T A R T I N I
The Tartini effect refers to the production of a sound that is physiologically audible, but that has no physical existence. It looks like a sonic hologram. In psychoacoustics, this phenomenon is also sometimes described as “combination tones”. This compositional effect exists under very specific conditions: for instance, it is possible to hear a fundamental frequency reconstituted by the ear based on listening to two or more of its harmonics: a mixture of tones of 1000 Hz, 15000 Hz, and 2000 Hz, for example, will “provoke” the sensation of a 500 Hz tone. Although he was not the first to observe this phenomenon, the Italian composer and violinist Giuseppe Tartini (1692–1770) is known for his extensive exploitation of this psychoacoustic effect. During the Age of Enlightenment he aroused much curiosity, as is revealed in contemporary dictionaries and treatises on music and harmony, and he remains a fascinating example of unconscious psychic process. The mystery of the effect – according to legend, Tartini had a dream in which his own G minor violin sonata (1713), also known as the “devil’s trill,” was performed for him by Satan – remains a fascination for contemporary audiences, kept alive not only in the performance of Tartini’s compositions but also in electroacoustic works based on the same principle. The psychoacoustic illusion has become a sonic hologram. The magic of this ‘diabolical’ effect still amazes musicians, philanthropists, and thinkers, while inspiring technological and instrument- making research.
U B I Q U I T Y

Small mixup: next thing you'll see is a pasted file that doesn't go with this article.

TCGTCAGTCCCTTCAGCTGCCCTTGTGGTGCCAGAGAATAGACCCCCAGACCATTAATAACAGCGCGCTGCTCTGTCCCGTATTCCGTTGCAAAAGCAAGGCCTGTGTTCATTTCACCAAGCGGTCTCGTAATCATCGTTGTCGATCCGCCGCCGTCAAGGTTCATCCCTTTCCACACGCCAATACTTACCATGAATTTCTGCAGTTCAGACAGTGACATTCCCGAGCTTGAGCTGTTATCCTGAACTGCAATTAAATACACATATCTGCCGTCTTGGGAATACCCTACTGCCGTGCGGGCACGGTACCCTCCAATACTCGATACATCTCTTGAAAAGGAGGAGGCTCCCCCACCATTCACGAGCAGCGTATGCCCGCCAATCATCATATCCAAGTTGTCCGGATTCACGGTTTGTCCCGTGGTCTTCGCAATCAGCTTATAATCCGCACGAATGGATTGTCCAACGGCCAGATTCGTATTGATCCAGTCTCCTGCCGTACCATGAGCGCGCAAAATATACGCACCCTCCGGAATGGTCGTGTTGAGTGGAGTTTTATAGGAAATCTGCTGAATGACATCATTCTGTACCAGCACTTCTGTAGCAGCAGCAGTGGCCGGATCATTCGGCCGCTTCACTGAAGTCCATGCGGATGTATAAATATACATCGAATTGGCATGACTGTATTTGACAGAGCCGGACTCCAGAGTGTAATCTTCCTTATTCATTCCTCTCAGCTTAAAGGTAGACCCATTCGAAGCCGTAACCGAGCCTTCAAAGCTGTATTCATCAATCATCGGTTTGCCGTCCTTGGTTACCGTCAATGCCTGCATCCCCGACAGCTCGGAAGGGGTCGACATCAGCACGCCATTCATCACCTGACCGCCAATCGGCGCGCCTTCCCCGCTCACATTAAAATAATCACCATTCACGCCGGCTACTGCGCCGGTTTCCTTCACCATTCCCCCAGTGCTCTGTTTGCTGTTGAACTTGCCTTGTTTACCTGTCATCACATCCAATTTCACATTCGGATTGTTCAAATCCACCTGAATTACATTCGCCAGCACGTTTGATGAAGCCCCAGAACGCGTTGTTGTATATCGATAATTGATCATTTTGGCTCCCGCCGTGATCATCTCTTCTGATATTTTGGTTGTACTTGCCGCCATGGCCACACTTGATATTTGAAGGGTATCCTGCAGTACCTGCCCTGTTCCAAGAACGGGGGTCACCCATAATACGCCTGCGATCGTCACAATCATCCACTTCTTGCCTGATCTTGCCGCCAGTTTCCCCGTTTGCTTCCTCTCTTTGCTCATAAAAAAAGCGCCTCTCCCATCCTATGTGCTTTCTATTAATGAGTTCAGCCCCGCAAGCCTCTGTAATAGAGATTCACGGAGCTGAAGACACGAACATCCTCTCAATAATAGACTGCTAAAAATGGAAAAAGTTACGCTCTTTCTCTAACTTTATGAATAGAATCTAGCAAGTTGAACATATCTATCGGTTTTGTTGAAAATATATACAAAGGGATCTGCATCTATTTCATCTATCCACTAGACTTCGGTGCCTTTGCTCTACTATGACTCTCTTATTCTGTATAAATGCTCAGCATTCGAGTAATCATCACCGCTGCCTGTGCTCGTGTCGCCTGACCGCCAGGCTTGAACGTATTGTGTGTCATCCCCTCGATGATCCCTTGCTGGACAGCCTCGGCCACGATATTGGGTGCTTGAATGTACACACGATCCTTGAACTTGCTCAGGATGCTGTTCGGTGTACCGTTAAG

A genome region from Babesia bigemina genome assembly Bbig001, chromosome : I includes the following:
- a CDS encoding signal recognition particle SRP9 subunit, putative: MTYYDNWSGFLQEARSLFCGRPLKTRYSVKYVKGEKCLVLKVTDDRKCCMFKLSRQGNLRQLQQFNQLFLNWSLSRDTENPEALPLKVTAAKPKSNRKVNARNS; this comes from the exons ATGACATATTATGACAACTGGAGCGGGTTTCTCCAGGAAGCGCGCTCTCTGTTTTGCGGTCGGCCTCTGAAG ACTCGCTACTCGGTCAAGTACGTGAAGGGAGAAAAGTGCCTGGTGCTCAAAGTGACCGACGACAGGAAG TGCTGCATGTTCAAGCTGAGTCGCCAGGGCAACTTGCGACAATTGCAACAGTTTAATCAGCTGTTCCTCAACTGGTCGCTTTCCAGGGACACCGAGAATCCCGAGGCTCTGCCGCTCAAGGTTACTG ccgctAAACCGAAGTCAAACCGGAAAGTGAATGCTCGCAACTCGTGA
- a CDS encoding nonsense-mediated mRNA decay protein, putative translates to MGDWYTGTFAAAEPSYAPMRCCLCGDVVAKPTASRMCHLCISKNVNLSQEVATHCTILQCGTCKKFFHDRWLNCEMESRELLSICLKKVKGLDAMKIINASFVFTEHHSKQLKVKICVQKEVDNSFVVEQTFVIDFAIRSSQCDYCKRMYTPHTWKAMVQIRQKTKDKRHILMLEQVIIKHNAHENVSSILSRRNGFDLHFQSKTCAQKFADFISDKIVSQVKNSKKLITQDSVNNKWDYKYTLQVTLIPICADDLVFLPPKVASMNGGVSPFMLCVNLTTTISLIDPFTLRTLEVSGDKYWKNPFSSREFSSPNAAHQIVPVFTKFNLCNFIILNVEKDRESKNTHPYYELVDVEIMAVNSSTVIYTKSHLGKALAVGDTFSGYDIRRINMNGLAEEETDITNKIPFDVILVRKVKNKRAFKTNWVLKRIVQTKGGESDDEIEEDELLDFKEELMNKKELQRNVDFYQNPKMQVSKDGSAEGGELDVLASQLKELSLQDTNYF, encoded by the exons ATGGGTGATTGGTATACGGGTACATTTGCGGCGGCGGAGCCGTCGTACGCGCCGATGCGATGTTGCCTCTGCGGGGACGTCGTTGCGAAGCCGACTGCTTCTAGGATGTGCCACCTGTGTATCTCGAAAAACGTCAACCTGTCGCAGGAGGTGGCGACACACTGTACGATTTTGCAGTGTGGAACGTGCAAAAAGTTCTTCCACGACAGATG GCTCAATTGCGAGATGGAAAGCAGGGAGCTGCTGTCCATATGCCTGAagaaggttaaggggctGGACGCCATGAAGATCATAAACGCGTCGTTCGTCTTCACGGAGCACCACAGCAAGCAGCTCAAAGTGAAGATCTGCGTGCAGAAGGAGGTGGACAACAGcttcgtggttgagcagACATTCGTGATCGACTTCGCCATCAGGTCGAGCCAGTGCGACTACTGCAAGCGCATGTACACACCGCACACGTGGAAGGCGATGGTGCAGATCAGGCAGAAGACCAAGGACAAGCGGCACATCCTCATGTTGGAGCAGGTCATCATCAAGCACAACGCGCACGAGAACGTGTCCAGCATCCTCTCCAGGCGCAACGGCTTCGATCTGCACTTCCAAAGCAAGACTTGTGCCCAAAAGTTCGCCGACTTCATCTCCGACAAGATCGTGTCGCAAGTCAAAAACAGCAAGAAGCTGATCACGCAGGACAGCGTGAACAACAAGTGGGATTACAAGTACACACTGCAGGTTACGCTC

An effect linked to spatio-temporal conditions that expresses the difficulty or impossibility of locating a sound source. In the major variant of this effect, the sound seems to come from everywhere and from nowhere at the same time. In a minor variant, sound seems to come simultaneously from a singular source and from many sources. Beyond the simple phenomenon of sound reflections that limit localization, the ubiquity effect opens the way to the metaphysical dimension of sound. Diffused, unstable, omnidirectional sound presents an intrinsic tendency toward ubiquity – in fact it is impossible to delimit or materialize the “location” of a sound. Inversely, the notion of ubiquity, immaterial in principle, could not be better evoked than by sound – it cannot be seen, it does not “manifest” itself, and it uses other sensorial channels to be revealed, among which hearing seems to predominate. There is therefore a fundamental link between sound and ubiquity. Certain sounds are in fact more “present” than others: any “sound background” – an urban drone, the purring of a machine in a reverberant room, or the bodily hum of an organism – can be described as a ubiquitous sound in the very literal sense that it comes from everywhere and nowhere at the same time. But these different sounds do not produce an effect; rather, they are characterized by the fact that we forget them and no longer hear them. The sound itself is ubiquitous, but there is no ubiquity effect. For the ubiquity effect to occur, we must consciously look for the source location of the sound, and fail, at least for a moment, to identify it.